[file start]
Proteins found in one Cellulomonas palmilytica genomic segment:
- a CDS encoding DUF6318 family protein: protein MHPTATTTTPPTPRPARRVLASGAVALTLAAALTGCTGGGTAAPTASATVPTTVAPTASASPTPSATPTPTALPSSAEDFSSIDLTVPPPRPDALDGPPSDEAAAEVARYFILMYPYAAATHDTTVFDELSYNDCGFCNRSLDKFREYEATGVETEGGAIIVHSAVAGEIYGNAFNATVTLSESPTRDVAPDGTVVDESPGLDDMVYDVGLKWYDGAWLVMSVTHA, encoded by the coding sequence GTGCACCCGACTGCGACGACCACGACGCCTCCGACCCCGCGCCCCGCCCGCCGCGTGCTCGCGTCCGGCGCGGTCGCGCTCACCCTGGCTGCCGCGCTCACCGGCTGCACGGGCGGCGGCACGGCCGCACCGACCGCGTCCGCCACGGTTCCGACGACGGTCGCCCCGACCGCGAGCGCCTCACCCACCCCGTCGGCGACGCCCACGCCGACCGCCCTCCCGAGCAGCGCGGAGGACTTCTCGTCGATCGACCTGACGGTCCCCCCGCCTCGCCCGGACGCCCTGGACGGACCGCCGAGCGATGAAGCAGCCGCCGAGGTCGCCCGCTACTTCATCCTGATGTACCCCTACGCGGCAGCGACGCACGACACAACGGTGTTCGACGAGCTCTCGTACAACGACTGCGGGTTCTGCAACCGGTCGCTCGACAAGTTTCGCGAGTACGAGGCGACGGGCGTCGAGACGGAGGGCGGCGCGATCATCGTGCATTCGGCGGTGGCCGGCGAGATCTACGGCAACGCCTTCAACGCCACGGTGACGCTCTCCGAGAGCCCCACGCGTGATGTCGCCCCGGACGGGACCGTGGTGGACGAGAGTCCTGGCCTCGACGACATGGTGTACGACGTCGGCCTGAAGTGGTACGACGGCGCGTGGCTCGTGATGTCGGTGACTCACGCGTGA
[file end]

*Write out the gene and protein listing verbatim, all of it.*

Proteins found in one Cellulomonas palmilytica genomic segment:
- a CDS encoding DUF6318 family protein: protein MHPTATTTTPPTPRPARRVLASGAVALTLAAALTGCTGGGTAAPTASATVPTTVAPTASASPTPSATPTPTALPSSAEDFSSIDLTVPPPRPDALDGPPSDEAAAEVARYFILMYPYAAATHDTTVFDELSYNDCGFCNRSLDKFREYEATGVETEGGAIIVHSAVAGEIYGNAFNATVTLSESPTRDVAPDGTVVDESPGLDDMVYDVGLKWYDGAWLVMSVTHA, encoded by the coding sequence GTGCACCCGACTGCGACGACCACGACGCCTCCGACCCCGCGCCCCGCCCGCCGCGTGCTCGCGTCCGGCGCGGTCGCGCTCACCCTGGCTGCCGCGCTCACCGGCTGCACGGGCGGCGGCACGGCCGCACCGACCGCGTCCGCCACGGTTCCGACGACGGTCGCCCCGACCGCGAGCGCCTCACCCACCCCGTCGGCGACGCCCACGCCGACCGCCCTCCCGAGCAGCGCGGAGGACTTCTCGTCGATCGACCTGACGGTCCCCCCGCCTCGCCCGGACGCCCTGGACGGACCGCCGAGCGATGAAGCAGCCGCCGAGGTCGCCCGCTACTTCATCCTGATGTACCCCTACGCGGCAGCGACGCACGACACAACGGTGTTCGACGAGCTCTCGTACAACGACTGCGGGTTCTGCAACCGGTCGCTCGACAAGTTTCGCGAGTACGAGGCGACGGGCGTCGAGACGGAGGGCGGCGCGATCATCGTGCATTCGGCGGTGGCCGGCGAGATCTACGGCAACGCCTTCAACGCCACGGTGACGCTCTCCGAGAGCCCCACGCGTGATGTCGCCCCGGACGGGACCGTGGTGGACGAGAGTCCTGGCCTCGACGACATGGTGTACGACGTCGGCCTGAAGTGGTACGACGGCGCGTGGCTCGTGATGTCGGTGACTCACGCGTGA